Luke 2:19-20 tells us that Mary treasured these words and pondered them in her heart. The shepherds returned from Bethlehem, glorifying and praising God for all they had heard and seen. Part of the work of Christmas is to treasure and ponder. We need to reflect, study, worship so that our faith and our hearts are sustained for the Christian journey. And part of the work of Christmas is to do as the shepherds did, returning from Bethlehem to share the good news as we live our lives.
How will you treasure ponder Christmas? How will you return from Bethlehem? Will people see and hear the good news of Christmas in you and me? It is time to continue the work of Christmas.
Merry Christmas and Happy New Year!
Someday I will reach the point that I finally retire. I am contemplating a future career of writing for greeting card companies. Here is an example of the work I could offer:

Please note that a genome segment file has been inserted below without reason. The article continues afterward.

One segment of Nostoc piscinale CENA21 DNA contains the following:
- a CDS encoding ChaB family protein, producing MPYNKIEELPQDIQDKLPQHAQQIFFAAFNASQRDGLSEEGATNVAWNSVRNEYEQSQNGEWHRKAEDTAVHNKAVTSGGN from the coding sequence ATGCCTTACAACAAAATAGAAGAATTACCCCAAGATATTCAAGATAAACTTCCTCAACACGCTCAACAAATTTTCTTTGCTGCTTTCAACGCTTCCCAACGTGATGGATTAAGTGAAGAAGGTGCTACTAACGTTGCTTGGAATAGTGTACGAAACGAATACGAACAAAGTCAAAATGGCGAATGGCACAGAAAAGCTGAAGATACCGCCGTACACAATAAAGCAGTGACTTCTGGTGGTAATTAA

“Santa is red. His toes are blue.
Cookies are sweet. Merry Christmas to you!”
I may have a remarkable new career in front of me.
You are familiar with getting cards for special occasions or events. Perhaps you have gotten a card that really struck you just right, whether the thought was funny, uplifting or poignant. Christmas is a time many of us send and receive cards. There are some Christmas cards that put thoughts about the season just perfectly. I found one of those on the desk of the Pastor’s office. The card came from Marilyn Fiddmont. She works with the Christian Church Foundation, one of the parts of the Disciples of Christ General level headquartered in Indianapolis. The card read: Rejoice…In the spirit of Christmas which is PEACE, the miracle of Christmas which is HOPE, and the heart of Christmas which is LOVE.